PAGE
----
Monday, October 19, 2009

MyWorld Tuesday ~ Haida Heritage

Haida Gwaii is the land of the Haida. They have lived on these islands since the beginning of time (scientifically documented back at least 10,000 years). At the time of contact with Europeans there were 30,000 Haida on these islands, a hundred years later there were just over 300. Along with their lives, their totem poles and regalia were taken by treasure hunters & museums or cut down and destroyed by church and government officials. Despite the near decimation of their people and culture the Haida are coming back. The heart of their resurgence is the Haida Heritage Centre at Kaay'llnagaay (Kaay means sealion, llnagaay means town). A dream of the Haida for more than twenty years the Centre offically opened last year. It encompasses the Haida Gwaii Museum, the Greeting House(with glass roof), the Eating House, the Performing House, the Bill Reid School of Art and the canoe and carving shed.
There are six house front poles, and one village pole. Traditionally the house front poles told the story of that house and would let a visitor know if they were welcome. There are three types of totems poles, house front poles, mortuary poles (holding the remains of persons of high esteem) and memorial poles(honouring those who had lost their lives by drowning or at war).

The village totem pole.

The Carving and Canoe shed has been a hive of activity over the past year with four canoes and several new totem poles being carved. Carver Marcel Russ works on a commissioned totem pole.
Inside the Centre are some of the repatriated totems that have been returned from around the world, several of them over 200 years old.
Displays share what the pre-contact life of the Haida was like. This is a 3 foot model of a chief in full regalia.
A quiet and peaceful place in the museum to contemplate what it must have been like before we came!
The Bill Reid canoe "Loota" (wave eater) and a fibre glass copy (right) waiting to be launched.
"Loota" Wave Eater
At one point after Bill Reid's death the "Loota" was grounded as it was considered an original piece of art that had to be preserved, however Bill Reed did not carve it be dry docked, he wanted it to be used and so it is...

and if you are in the right place at the right time you can paddle the "Loota" and experience what it was like to travel these waters by canoe, singing and drumming(with paddles) to keep your pace.

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15 comments:

eileeninmd said...

Great post, the canoes and totems are wonderful pieces of artwork. Thanks for sharing your part of the world for the day.

JOE TODD said...

A real step back in time. Great photos and commentary

This Is My Blog - fishing guy said...

Carolyn: Thanks for sharing this neat story of the Haida people and customs, nicely done.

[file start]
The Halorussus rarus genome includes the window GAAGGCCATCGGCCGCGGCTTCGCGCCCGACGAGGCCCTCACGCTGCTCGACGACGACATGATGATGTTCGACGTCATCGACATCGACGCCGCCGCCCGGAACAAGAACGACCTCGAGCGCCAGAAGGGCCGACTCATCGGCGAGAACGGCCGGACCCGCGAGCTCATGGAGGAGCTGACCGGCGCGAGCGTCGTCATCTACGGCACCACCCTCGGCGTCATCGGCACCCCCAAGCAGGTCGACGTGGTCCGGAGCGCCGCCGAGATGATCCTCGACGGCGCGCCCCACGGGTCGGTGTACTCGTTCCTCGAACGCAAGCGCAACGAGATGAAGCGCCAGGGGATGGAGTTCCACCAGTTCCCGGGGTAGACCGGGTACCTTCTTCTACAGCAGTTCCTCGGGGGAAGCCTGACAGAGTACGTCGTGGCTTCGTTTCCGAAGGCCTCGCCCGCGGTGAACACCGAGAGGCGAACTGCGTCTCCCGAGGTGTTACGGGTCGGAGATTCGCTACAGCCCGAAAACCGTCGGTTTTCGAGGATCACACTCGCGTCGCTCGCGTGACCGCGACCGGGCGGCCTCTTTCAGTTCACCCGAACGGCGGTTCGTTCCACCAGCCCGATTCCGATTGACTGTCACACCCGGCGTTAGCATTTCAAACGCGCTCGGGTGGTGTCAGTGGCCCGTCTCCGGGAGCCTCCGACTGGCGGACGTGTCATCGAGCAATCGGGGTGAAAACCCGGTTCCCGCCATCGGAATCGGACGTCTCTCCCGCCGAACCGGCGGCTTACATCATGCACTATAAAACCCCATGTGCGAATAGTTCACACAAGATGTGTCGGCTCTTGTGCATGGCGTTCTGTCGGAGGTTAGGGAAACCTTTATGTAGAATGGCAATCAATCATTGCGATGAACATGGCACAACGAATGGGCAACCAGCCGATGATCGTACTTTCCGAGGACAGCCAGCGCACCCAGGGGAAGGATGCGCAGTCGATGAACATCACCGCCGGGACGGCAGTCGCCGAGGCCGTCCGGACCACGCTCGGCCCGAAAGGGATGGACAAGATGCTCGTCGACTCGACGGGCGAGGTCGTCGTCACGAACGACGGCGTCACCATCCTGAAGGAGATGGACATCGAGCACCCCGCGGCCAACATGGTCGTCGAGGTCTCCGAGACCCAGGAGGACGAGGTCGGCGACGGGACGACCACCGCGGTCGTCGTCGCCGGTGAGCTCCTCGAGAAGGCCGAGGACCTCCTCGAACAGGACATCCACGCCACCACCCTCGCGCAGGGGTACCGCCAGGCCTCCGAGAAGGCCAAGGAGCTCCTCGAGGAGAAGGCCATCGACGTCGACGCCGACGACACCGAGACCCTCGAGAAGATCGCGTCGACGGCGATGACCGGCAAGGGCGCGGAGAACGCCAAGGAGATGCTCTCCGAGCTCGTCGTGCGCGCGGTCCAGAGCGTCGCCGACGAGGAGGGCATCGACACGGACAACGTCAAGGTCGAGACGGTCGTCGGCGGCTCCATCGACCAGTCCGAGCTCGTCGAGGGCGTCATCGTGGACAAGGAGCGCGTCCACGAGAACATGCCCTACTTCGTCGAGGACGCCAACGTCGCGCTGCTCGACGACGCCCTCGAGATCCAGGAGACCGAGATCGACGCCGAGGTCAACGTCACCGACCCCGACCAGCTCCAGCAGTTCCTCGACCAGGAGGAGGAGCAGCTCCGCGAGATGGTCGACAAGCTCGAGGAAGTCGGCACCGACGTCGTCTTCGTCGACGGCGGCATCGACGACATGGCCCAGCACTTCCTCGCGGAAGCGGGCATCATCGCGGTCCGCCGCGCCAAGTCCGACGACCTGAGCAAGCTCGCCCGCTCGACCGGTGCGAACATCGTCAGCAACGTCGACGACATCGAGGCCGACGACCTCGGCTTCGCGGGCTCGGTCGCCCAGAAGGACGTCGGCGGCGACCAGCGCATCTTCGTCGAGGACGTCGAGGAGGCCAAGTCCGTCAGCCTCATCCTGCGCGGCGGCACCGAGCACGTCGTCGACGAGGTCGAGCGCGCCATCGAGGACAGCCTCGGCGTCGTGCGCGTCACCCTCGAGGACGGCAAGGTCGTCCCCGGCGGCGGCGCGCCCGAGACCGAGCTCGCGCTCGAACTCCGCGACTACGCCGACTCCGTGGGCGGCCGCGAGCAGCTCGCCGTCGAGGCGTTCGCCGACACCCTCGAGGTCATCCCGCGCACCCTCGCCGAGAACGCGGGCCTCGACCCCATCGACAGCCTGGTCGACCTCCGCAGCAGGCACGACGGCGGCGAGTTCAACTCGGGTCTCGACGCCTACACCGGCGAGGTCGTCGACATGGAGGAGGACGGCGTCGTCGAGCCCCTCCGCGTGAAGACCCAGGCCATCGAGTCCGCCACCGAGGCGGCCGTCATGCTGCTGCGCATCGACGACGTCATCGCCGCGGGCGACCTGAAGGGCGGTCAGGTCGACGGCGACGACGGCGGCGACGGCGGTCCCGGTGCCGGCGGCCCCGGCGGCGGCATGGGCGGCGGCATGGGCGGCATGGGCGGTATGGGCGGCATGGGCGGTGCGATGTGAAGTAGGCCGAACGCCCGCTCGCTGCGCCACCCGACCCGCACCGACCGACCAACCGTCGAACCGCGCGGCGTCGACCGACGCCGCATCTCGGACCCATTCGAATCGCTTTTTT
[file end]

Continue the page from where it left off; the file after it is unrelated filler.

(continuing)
Gaelyn said...

Seems like many Navtive peoples are trying to hang on to their cultures and share them with others. I'm glad. The totems and canoes are such an important part of this. Happy to see the skills carried on.

chrome3d said...

The totems were the most striking stuff for me here. Marcel is doing a fine job.

Lilli & Nevada said...

Oh i love to see totem polls they are so interesting and so much talent put into them..
Thanks for the stop over

Sylvia K said...

What a fantastic post, Carolyn! I had never heard of the Haida people prior to your posts. I find their history sad as with most Native people. Glad to see that so much has been saved. The canoes and totems, all of your photos are absolutely gorgeous! Thanks so much for sharing their story/history!

Have a great week!

Sylvia

Stine in Ontario said...

Such a beautiful culture! I love it when I learn something new and this post was full of brand new information for me, such as there are three kinds of totem poles. I had no idea! GREAT post!

Tom said...

I found this a very interesting read... I have not heard of the Haida before so have learned something new..
Thankyou
Tom

Jenn Jilks said...

Beautiful shots. I visited back in 1979, when pregnant with my first child. I guess it is time to go back and see what has changed! Thank you for sharing this world.

Marie Höglund said...

A lovely series of shots :-)

Tammie Lee said...

Thank you for sharing this rich and fantastically artful culture with us. My heart sings to see the beauty these folks are breathing life into!

Lawstude said...

wow. i love the boat/canoe. i would certainly have the time of my life exploring the place.

Arija said...

A wonderful posr. the country I came from also suffered thousands of years of overlordship and raids both from neighbouring countries and those further afield, so i understand what it is when others try to wipe out yur language and your culture.

I am so glad that some of the artefacts are coming back. I love the story-telling totem poles.

Powell River Books said...

I need to come visit some day. It's hard to decide whether a winter trip would be more exciting or a summer one more adventurous. What do you think? - Margy

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